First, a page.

NYU has had its fair share of high-profile staff members over the years. The list now includes Cheryl D. Mills, close friend and top adviser to former Secretary of State Hillary Clinton.
Recently, Mills’ career at NYU has received extensive media coverage due to its brief overlap with her role in the U.S. State Department. In 2009, Mills became Clinton’s chief of staff while working as a part-time employee at NYU for four months.
While working for NYU, Mills led negotiations with officials in Abu Dhabi regarding the construction of the university’s future portal campus. Mills concentrated on issues such as free speech for students, living arrangements for staff members of same-sex or unmarried couples and labor protection for the workers involved in the construction of the new buildings.
During this time, Mills disclosed that she was paid $198,000 from NYU, as well as an extra $330,000 in vacation and severance payments after she was officially taken off the university’s payroll. Her work in the State Department was unpaid, though she collected $60,000 from Clinton-affiliated political action committees.
In June, Washington Free Beacon reported that Mills held the dual positions, but the capacity in which she worked for NYU was not stated.
In an interview with the Washington Post on Monday, Mills said the overlap of her two careers was not anticipated, as her plan was to help Clinton transition, to hire a new adviser for her and then to return to NYU.
“My typical paradigm is that I do believe in public service,” Mills said in the interview. “So for me, it wasn’t really about taking income from the government during a period where I believed I was going to go back [to NYU].”
NYU spokesperson John Beckman said there was no legal or ethical conflicts in Mills’ dual employment arrangement.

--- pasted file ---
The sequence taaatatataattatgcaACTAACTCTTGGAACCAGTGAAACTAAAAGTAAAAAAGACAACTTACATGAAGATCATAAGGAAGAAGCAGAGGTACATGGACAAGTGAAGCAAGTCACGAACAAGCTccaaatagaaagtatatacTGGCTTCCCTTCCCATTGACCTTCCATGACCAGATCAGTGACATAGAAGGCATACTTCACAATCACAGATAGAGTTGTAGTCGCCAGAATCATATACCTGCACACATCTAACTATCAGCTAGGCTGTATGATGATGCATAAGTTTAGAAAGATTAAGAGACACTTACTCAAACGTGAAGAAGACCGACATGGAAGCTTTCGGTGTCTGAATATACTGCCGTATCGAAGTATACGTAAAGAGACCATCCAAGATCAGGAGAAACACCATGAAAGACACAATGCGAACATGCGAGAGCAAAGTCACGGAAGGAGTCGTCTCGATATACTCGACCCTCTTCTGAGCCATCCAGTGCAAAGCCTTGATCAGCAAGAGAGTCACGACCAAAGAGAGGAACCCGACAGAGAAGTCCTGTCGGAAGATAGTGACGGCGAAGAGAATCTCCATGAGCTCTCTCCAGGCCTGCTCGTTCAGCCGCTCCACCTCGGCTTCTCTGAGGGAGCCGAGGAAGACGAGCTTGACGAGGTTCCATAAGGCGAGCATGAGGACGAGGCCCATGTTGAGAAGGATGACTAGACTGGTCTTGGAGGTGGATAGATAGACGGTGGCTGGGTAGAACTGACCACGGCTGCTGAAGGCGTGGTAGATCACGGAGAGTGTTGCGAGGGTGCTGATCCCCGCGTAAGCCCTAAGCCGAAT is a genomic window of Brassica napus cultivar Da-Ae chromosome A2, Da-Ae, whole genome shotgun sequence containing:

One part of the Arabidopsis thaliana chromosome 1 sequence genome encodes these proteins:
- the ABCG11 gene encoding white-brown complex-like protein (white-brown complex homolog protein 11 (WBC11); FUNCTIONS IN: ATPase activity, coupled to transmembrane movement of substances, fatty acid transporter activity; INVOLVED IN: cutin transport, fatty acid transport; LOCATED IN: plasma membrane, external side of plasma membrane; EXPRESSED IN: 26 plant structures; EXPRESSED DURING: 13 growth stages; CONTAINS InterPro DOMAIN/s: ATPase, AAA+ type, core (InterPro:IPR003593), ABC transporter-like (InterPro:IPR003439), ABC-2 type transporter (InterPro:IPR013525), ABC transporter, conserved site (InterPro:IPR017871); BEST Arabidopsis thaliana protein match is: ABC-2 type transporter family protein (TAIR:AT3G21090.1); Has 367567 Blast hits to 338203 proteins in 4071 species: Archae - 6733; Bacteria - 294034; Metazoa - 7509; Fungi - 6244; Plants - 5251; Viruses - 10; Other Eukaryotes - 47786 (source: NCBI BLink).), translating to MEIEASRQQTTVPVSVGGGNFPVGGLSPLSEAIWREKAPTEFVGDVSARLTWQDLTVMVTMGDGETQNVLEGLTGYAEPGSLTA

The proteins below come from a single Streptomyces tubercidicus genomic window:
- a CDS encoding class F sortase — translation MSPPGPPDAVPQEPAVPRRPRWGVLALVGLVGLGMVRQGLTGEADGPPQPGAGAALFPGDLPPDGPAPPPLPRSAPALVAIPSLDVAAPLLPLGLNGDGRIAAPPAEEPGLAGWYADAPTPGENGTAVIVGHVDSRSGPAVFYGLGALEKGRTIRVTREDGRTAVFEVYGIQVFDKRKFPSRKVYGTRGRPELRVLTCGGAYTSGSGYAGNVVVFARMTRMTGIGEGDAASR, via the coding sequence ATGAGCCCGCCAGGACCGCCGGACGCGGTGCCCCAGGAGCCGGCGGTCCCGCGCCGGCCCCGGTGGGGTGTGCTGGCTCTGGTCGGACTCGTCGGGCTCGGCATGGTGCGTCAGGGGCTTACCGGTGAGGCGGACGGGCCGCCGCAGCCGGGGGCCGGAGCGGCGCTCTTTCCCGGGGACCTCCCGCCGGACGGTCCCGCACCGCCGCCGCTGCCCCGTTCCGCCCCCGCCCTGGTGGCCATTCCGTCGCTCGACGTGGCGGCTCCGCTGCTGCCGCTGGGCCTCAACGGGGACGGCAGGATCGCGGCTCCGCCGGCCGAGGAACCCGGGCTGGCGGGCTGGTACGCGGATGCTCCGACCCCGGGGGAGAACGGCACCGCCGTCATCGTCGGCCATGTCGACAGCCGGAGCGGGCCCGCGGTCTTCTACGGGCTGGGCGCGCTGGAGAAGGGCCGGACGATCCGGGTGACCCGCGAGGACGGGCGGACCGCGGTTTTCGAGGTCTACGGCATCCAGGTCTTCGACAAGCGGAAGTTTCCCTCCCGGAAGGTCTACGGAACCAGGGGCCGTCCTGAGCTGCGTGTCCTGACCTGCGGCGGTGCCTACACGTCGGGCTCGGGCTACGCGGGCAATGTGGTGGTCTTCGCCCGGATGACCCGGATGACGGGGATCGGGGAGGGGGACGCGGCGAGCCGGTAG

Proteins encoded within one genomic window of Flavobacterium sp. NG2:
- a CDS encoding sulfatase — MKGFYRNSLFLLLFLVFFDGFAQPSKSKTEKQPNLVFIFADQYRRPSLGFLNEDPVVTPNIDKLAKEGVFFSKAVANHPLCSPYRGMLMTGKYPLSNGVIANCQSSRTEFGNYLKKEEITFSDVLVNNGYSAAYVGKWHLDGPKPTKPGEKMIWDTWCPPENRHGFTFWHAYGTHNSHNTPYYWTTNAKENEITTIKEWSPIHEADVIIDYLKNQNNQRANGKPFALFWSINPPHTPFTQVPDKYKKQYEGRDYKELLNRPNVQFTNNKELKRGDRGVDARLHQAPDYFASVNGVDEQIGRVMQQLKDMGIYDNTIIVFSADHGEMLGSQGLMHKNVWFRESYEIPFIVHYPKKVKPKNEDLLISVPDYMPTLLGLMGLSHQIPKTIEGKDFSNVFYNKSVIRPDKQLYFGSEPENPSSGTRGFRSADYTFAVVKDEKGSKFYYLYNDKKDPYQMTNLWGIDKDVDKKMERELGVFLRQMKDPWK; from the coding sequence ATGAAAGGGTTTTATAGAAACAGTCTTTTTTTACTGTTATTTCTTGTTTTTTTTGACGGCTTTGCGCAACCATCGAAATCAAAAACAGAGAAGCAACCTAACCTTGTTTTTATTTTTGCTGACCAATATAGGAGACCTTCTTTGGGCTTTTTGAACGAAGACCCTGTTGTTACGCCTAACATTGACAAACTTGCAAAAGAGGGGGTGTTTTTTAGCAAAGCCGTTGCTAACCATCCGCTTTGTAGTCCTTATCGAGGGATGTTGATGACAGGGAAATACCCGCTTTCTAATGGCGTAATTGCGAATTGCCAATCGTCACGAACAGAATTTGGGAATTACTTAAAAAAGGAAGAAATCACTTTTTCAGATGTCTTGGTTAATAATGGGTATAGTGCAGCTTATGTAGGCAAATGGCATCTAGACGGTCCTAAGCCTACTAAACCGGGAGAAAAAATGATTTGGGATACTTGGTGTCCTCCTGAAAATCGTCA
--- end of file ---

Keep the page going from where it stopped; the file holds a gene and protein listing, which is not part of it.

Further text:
“After seven years of service to NYU, Cheryl Mills took a senior job at the State Department,” Beckman said in an email. “During an approximately four-month transitional period, she was unpaid by the State Department and continued to work on a part-time basis for NYU on the NYU Abu Dhabi project. She surfaced this matter for review by the appropriate offices at the State Department.”
LS freshman and Student Labor Action Movement member Lina Wu said Mills’ actions were legal, though there could have been a conflict of interest surrounding her dual employment situation.
“She was very close to crossing boundaries, since her association with NYU did fall within the private sector,” Wu said. “She could have used her public position to benefit her private interests with NYU, such as when she had Clinton come speak at NYU’s May 2009 Commencement Ceremony.”
The Washington Free Beacon also reported that many Republicans are also finding an ethical dilemma in Mills’ actions, as well as disapproving of the friendly relationship between Mills and Clinton. Both women are criticized for allowing a conflict of interest between a public role in the government and a private job, which largely involved work funded by a foreign government.
Although a dual employment situation like Mills’ is legal, it is rare at the chief of staff level. This position is typically part of Senior Executive Service, but Mills was assigned a lower federal rank for those initial four months, allowing her to keep her part-time position at NYU.
Email Carmen Russo at [email protected]